The Sunday Telegraph
A couple’s quest to understand their son has resulted in a groundbreaking documentary, says
W‘This film is a love letter to Joss and to all autistic people’
hen Stevie Lee and Jeremy Dear’s son, Joss, was diagnosed with autism at the age of two, she and her husband set out to do everything they could to understand his world. “Our son’s behaviour at times mystified us; his love of doing certain things in a routine, his focus on something or the way he would flap his hands around,” says Jeremy.
“We were keen to find answers or clues on how best to help him.”
“In many ways, Joss was the perfect little boy,” says Stevie, “but he could be on fire or ill and he couldn’t find the words to tell us. Joss just accepts pain, he doesn’t question it.”
His obsession with water had him rushing into freezing cold lakes and fountains in the middle of winter.
“There would be no shudder. His lips once went blue after he climbed into a fountain in November, but he just didn’t feel the cold.”
Then in 2013, Stevie tuned into a radio programme featuring extracts from an extraordinary book about the innermost thoughts of a 13-yearold autistic boy.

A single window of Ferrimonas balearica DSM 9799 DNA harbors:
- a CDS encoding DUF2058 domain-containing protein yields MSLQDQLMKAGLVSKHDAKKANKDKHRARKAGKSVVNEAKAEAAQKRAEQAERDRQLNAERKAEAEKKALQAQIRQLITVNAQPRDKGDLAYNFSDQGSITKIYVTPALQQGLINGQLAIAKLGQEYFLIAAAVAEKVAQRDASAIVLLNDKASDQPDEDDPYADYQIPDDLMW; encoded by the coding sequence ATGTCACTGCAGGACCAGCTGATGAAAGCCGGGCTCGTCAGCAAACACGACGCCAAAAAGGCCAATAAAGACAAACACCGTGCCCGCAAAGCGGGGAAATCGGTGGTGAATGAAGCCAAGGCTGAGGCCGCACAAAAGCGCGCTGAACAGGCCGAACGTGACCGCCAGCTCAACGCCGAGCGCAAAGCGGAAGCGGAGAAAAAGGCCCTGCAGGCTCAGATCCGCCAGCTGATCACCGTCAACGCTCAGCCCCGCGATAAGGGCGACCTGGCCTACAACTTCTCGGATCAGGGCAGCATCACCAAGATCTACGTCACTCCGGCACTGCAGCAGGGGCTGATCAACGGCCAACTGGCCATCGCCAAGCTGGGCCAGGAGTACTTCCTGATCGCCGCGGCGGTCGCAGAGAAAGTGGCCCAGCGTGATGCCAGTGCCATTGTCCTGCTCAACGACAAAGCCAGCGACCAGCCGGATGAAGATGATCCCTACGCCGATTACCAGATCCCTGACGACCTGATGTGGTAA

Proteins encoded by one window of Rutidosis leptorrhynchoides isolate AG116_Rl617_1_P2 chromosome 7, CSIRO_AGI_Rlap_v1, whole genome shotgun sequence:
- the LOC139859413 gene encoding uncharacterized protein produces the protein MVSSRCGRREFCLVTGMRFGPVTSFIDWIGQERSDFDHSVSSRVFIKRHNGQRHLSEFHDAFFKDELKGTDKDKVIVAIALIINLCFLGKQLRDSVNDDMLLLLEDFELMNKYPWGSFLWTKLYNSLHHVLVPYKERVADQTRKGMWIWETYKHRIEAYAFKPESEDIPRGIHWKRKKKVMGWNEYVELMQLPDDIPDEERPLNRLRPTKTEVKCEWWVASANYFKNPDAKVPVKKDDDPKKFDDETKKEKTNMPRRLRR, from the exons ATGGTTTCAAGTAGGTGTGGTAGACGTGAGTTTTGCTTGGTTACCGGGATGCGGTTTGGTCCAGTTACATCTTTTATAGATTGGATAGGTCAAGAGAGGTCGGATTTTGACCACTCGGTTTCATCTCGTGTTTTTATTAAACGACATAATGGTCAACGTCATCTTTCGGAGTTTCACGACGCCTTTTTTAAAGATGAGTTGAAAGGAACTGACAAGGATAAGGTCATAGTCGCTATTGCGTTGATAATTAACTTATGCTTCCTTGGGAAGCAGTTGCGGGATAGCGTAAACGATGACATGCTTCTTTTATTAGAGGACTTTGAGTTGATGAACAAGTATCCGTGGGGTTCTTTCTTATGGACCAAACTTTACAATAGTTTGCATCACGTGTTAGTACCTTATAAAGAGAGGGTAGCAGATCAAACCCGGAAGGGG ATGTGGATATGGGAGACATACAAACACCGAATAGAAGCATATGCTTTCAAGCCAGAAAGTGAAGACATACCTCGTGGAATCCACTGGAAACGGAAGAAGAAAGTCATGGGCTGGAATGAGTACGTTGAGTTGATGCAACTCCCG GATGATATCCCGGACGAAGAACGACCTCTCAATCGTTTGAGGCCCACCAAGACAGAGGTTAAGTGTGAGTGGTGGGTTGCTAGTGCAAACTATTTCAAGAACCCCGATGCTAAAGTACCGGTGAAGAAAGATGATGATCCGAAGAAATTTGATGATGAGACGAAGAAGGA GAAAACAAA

The book, The Reason I Jump, is a memoir by Naoki Higashida, a Japanese teenager who has nonverbal autism. Higashida lists 58 questions he is often asked, from “Why do people with autism talk so loudly and weirdly?” to “Why do you line up your toy cars and blocks?” and why he sometimes jumps (“It’s as if my feelings are going upward to the sky,” he writes). His answers provide a fascinating and illuminating account of what it is like to have autism. Translated into English by Keiko Yoshida and her husband, the British author David Mitchell, in 2013, it has sold more than one million copies.
For Stevie and Jeremy, reading it felt like sliding another piece of the puzzle into their son’s life. “It was a revelation in opening a door to the possibilities behind our son’s behaviour,” says Jeremy.
“I made big photocopies of the pages and put them all over our kitchen wall so that anyone dealing with Joss could read them,” adds Stevie. “We bought the book for everybody we knew.”